Now it’s a race between vaccines and variants, as health experts say the US must speed up shots before a highly contagious strain of coronavirus spreads more rapidly.
President says we can soon do more than 1 million vaccine doses per day
“We need to do better than a million shots per day,” said Dr. Jonathan Reiner, professor of medicine at George Washington University.
“We need to do better. We need to vaccinate about 2 million people a day. That should be the goal.”
Biden told reporters he thinks 1.5 million vaccinations can soon be done each day.
Biden said the key factors in ramping up vaccinations are having enough vaccine, syringes and other necessary equipment and enough people administering them. He said his administration is working to produce additional vaccinators — people who can administer the vaccine.
Dr. Vivek Murthy, Biden’s nominee for US surgeon general, had said Sunday the goal of a million doses a day is “a floor. It’s not a ceiling.”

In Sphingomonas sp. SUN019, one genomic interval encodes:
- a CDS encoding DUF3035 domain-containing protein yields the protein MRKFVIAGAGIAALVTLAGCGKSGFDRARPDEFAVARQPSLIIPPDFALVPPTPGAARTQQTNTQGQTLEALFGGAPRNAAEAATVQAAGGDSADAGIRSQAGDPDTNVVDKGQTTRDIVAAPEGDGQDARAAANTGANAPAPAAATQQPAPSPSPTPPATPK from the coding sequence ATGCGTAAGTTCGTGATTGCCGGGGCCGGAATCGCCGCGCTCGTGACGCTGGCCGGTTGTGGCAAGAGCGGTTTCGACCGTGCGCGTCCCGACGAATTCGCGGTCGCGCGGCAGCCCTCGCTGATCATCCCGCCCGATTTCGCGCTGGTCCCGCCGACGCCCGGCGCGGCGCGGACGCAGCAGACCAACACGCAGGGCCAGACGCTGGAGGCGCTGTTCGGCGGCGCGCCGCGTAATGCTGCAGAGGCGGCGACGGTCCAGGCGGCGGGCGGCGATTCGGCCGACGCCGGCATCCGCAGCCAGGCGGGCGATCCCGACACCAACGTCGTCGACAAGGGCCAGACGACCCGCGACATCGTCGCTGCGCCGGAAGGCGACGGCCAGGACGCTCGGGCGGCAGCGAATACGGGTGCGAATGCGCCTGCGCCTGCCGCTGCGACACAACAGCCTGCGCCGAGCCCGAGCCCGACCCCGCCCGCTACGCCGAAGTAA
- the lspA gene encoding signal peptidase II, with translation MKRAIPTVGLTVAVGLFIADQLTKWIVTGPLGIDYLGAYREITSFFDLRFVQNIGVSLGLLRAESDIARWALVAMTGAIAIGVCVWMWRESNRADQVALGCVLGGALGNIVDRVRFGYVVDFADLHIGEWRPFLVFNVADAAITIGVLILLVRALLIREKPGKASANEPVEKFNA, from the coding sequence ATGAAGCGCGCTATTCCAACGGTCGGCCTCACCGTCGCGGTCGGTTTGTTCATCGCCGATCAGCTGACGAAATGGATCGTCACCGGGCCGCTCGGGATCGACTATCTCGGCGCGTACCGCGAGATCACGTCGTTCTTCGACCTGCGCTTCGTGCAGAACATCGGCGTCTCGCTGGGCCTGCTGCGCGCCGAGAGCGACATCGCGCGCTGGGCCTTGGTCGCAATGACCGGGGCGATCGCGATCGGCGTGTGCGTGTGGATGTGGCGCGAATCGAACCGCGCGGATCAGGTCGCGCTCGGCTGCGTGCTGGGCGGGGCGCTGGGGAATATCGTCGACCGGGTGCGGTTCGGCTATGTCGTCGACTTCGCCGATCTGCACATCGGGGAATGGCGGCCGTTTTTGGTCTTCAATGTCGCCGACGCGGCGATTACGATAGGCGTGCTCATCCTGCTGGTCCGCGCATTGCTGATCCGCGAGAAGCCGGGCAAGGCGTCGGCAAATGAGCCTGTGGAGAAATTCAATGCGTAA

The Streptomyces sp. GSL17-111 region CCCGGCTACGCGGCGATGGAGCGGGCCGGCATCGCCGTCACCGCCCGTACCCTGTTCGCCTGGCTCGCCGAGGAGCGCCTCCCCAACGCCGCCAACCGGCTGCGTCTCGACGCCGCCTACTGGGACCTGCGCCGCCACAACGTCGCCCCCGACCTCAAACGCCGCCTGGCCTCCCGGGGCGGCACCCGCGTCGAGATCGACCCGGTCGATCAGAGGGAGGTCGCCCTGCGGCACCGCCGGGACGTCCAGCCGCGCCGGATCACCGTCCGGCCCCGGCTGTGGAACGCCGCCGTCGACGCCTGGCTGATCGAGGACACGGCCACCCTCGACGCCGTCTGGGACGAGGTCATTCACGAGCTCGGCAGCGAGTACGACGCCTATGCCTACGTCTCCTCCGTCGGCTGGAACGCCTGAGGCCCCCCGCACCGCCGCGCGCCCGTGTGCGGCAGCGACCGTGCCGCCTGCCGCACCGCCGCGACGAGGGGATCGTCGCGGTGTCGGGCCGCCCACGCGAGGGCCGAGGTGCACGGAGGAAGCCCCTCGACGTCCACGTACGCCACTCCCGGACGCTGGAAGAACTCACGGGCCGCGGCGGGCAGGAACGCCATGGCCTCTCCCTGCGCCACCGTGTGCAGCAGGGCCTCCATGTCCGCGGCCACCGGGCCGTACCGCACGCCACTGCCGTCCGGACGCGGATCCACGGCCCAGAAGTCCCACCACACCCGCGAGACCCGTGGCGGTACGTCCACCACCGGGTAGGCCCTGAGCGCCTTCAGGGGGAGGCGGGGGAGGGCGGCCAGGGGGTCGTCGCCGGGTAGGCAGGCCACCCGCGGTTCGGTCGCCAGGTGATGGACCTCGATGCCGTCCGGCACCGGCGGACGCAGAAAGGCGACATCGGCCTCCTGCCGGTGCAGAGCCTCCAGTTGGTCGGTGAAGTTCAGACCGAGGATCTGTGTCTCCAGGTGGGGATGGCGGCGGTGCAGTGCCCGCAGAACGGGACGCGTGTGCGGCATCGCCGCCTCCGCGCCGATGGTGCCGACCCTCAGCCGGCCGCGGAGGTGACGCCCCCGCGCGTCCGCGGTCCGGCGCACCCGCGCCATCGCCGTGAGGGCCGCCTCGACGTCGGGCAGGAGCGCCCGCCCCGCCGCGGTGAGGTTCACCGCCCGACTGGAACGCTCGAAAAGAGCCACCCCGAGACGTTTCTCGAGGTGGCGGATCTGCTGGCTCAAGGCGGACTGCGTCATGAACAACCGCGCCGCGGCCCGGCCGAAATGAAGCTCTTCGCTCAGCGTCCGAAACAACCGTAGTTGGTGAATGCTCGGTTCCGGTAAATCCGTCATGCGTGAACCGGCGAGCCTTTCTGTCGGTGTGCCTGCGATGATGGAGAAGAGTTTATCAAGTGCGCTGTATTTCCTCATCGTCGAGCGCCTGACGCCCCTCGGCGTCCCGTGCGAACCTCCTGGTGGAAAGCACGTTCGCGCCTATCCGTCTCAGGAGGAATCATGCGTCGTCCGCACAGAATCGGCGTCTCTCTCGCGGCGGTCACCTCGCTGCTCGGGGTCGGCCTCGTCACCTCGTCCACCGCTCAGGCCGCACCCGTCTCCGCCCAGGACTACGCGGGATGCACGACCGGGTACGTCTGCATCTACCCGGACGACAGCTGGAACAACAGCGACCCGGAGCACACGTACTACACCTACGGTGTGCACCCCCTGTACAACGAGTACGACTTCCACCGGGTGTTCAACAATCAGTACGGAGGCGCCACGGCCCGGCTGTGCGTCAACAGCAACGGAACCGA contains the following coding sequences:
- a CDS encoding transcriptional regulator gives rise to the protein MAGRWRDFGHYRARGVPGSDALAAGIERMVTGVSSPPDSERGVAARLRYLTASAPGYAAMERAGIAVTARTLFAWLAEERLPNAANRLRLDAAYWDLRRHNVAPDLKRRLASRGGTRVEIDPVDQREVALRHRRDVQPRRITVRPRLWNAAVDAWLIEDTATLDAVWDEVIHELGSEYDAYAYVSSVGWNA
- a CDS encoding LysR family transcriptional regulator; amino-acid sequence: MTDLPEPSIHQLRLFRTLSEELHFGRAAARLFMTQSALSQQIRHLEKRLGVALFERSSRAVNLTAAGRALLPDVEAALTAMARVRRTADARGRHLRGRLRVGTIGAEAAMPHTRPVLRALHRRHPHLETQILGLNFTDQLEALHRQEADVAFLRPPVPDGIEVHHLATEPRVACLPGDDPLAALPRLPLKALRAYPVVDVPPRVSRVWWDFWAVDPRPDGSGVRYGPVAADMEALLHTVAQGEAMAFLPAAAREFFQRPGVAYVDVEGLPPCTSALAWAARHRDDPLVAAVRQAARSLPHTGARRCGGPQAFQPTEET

“We’ve got to vaccinate as many Americans as possible,” Murthy told ABC’s “This Week.”
“And that’s going to take a lot of work — work dispelling misinformation, working on the supply, increasing distribution channels,” Murthy said.
Both the Pfizer/BioNTech and the Moderna vaccines require a second dose three to four weeks after the first. And most of the shots given now are first doses, Reiner said.
“As we go forward, more and more shots every day will be the second vaccination,” he said.
“So the number of new vaccinations is going to start to drop until we get to a point in the not-too-distant future where every day the shots that are given are 50% follow-up and 50% new vaccinations.”
According to the CDC’s website, 19.2 million people have received a first dose and 3.3 million have been fully inoculated with a second.
How to stop the spread of variants
A little more than 1% of all Americans have received both doses of a COVID-19 vaccine, according to CDC data.
“We’re looking at probably middle of the summer, end of the summer before the average, healthy, young American has access to vaccination,” said infectious disease expert Dr. Celine Gounder.